Hello, Webb’s Water Gardens! This is Steve and Brian from Aquatic Effects. We want to show you another tip about setting and stacking rocks.
Today, we’re using West Virginia Mountain Boulder, which as you can see, isn’t cut. It has sharp edges and is a naturally harvested stone. One of the first things that you want to keep in mind is, when you go to place it down, building against your wall, you want to set your rocks and make sure your first base is nice and tight and level. As you can see, there’s very little movement. As you go to build up, you’re going to want to set your next rock, much like laying brick, where you cap your two bottom rocks by putting the stone on top, up against the wall. When you set the rest of them, you’ll want to make sure everything feels fairly tight. This technique should lock the rocks in place.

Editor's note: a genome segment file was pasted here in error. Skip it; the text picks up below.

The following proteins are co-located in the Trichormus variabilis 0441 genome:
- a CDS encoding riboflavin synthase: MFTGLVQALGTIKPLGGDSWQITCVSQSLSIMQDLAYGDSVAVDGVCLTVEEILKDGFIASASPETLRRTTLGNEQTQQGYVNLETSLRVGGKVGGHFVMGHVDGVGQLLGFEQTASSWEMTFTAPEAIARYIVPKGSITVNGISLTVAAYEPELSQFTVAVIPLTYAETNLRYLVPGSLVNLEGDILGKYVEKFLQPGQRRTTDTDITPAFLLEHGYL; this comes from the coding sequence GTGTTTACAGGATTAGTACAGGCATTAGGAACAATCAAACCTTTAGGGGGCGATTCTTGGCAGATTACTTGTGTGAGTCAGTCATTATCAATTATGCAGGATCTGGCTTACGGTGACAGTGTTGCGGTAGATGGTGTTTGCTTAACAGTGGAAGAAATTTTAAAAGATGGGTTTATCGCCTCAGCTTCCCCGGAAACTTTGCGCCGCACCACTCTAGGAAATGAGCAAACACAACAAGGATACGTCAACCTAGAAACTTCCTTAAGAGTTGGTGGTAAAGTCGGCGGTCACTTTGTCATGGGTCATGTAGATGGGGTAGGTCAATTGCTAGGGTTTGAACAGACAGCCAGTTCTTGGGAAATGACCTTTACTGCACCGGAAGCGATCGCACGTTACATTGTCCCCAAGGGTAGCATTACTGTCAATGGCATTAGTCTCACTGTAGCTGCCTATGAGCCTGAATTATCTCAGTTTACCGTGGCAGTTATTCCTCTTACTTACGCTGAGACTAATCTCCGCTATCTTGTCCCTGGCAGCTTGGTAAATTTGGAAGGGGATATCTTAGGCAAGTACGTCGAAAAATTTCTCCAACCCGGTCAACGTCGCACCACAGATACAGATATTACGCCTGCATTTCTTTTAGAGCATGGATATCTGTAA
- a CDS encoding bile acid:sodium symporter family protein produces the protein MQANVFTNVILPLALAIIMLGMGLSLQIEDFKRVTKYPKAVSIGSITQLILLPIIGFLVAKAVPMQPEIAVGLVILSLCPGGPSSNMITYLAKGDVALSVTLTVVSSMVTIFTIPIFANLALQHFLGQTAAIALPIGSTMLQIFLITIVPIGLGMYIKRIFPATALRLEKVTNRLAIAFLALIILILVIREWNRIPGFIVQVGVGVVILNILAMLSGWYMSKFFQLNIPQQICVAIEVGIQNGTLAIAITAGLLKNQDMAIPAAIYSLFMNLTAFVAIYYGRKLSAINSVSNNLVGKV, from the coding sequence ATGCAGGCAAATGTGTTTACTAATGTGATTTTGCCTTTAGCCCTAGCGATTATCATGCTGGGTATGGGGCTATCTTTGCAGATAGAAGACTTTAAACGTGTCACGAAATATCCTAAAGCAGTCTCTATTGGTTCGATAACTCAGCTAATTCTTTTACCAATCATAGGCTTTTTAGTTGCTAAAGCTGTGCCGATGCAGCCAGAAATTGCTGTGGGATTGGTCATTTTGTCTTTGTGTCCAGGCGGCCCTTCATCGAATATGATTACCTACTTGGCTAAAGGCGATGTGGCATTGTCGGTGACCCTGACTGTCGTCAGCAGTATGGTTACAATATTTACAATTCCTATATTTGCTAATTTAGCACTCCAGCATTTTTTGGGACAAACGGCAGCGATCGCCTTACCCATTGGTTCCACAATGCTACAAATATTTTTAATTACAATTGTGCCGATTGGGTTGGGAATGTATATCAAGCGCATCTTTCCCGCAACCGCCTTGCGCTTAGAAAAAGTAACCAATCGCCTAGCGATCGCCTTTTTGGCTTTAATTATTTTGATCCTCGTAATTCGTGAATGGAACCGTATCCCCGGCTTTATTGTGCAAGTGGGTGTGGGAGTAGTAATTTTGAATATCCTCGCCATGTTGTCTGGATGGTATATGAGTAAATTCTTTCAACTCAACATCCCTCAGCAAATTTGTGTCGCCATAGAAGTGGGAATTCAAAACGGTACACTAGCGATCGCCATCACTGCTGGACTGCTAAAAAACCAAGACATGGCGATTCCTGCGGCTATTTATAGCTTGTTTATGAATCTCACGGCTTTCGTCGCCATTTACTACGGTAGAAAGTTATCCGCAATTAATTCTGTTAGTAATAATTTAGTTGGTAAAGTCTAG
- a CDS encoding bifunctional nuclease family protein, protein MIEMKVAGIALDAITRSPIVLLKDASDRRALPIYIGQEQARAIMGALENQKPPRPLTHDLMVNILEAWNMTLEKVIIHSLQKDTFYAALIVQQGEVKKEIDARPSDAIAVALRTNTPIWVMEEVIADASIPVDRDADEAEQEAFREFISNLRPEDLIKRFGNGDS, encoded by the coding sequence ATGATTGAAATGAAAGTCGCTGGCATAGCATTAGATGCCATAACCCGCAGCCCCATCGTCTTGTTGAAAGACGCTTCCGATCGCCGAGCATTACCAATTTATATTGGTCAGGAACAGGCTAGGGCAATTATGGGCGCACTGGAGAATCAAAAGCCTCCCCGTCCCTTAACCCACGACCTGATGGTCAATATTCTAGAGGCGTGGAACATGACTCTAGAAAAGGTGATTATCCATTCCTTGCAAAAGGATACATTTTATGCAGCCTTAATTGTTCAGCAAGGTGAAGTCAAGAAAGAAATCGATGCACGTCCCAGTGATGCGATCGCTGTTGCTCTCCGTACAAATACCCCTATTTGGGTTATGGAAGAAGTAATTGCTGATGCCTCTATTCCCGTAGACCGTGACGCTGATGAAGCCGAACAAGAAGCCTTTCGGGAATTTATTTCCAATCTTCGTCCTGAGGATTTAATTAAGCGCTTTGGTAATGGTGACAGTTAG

Once you’re done if you choose to use mortar, you can lift your rocks up and apply your mortar, or inject your urethane foam. Whatever the case, you want your rocks to sit on their own, as tight as possible. If the rock doesn’t want to sit on its own already, no matter what you put on there, it’s always going to be subject to movement. The best thing is to do is to get them to sit tight on their own, then apply the adhesive. Once this is in place, you can put your capstone on top to complete the process.
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